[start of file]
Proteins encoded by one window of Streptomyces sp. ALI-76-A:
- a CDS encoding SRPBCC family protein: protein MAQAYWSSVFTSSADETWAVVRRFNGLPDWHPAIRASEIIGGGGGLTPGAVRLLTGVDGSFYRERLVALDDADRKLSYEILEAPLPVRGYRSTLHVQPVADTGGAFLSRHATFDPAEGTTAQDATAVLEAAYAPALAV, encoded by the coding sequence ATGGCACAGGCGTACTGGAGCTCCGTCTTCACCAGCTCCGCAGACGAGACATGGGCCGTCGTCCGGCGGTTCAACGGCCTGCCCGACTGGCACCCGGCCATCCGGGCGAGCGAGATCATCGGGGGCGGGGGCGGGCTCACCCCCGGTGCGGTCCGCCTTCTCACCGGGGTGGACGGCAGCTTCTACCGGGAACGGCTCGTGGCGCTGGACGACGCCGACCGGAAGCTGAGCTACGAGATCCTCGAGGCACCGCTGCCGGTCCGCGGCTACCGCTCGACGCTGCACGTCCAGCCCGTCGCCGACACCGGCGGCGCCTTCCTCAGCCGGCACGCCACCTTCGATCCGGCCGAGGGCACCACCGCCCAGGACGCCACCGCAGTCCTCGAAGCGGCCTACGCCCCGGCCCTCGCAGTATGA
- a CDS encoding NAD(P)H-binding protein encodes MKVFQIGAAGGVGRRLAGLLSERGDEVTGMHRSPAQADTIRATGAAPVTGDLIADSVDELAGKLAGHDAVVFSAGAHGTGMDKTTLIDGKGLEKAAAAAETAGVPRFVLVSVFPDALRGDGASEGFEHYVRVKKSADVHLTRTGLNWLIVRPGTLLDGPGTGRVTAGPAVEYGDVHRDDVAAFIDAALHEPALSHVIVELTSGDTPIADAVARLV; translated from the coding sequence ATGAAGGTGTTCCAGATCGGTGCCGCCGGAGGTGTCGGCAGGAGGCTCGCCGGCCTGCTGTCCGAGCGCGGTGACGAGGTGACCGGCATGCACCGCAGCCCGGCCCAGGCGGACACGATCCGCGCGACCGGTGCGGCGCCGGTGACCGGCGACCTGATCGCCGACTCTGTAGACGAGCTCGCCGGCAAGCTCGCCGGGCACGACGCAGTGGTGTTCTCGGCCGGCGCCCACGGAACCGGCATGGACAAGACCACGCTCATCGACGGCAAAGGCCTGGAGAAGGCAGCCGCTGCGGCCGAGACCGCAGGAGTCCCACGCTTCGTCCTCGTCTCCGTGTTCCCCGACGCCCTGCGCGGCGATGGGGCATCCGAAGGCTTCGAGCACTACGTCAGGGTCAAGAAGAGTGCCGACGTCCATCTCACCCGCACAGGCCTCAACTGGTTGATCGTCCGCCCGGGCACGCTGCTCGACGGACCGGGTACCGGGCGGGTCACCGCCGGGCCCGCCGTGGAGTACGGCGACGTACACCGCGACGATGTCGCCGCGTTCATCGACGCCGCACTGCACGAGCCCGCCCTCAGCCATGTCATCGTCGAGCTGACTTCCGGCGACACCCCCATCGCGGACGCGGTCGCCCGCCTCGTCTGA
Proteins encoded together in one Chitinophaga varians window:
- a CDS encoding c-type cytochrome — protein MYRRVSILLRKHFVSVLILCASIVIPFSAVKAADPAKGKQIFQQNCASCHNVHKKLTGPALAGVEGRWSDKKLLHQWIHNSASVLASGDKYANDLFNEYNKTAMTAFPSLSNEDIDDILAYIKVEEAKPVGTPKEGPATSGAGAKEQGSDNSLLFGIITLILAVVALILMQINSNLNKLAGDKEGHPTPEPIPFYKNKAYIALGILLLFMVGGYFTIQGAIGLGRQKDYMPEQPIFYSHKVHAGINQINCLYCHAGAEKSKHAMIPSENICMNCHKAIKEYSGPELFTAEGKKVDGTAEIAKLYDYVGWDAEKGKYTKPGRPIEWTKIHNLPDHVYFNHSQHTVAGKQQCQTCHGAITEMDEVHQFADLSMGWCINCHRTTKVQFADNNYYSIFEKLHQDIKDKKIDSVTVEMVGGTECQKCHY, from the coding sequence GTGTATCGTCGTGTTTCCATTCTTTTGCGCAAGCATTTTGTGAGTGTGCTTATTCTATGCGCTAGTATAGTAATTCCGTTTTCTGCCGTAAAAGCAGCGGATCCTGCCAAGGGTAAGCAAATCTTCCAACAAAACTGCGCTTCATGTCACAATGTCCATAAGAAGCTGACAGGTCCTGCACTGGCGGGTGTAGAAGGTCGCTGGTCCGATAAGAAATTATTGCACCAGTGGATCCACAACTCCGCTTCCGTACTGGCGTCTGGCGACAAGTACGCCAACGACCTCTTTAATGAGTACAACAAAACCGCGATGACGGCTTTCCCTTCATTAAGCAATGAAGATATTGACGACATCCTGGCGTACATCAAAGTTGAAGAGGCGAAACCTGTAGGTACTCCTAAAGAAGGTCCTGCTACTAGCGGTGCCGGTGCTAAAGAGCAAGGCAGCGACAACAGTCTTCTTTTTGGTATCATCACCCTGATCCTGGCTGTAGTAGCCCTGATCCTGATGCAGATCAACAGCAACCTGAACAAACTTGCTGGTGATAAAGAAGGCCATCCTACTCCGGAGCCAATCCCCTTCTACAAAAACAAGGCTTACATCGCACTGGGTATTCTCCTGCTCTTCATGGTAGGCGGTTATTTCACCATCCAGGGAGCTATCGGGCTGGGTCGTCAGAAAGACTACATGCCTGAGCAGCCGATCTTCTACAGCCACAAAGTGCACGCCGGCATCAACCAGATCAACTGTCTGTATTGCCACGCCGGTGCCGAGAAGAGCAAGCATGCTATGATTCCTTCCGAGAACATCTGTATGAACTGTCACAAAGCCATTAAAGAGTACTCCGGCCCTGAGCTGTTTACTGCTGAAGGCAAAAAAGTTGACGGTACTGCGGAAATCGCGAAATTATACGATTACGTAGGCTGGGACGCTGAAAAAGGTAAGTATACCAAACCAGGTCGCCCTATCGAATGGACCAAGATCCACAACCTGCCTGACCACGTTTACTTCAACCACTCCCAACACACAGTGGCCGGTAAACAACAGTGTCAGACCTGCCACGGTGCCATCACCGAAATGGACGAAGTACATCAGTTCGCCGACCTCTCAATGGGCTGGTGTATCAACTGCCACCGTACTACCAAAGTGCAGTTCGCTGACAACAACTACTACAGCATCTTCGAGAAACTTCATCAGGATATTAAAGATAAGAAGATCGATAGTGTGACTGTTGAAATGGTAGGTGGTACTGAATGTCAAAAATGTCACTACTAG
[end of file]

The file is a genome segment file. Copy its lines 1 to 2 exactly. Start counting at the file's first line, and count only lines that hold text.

Proteins encoded by one window of Streptomyces sp. ALI-76-A:
- a CDS encoding SRPBCC family protein: protein MAQAYWSSVFTSSADETWAVVRRFNGLPDWHPAIRASEIIGGGGGLTPGAVRLLTGVDGSFYRERLVALDDADRKLSYEILEAPLPVRGYRSTLHVQPVADTGGAFLSRHATFDPAEGTTAQDATAVLEAAYAPALAV, encoded by the coding sequence ATGGCACAGGCGTACTGGAGCTCCGTCTTCACCAGCTCCGCAGACGAGACATGGGCCGTCGTCCGGCGGTTCAACGGCCTGCCCGACTGGCACCCGGCCATCCGGGCGAGCGAGATCATCGGGGGCGGGGGCGGGCTCACCCCCGGTGCGGTCCGCCTTCTCACCGGGGTGGACGGCAGCTTCTACCGGGAACGGCTCGTGGCGCTGGACGACGCCGACCGGAAGCTGAGCTACGAGATCCTCGAGGCACCGCTGCCGGTCCGCGGCTACCGCTCGACGCTGCACGTCCAGCCCGTCGCCGACACCGGCGGCGCCTTCCTCAGCCGGCACGCCACCTTCGATCCGGCCGAGGGCACCACCGCCCAGGACGCCACCGCAGTCCTCGAAGCGGCCTACGCCCCGGCCCTCGCAGTATGA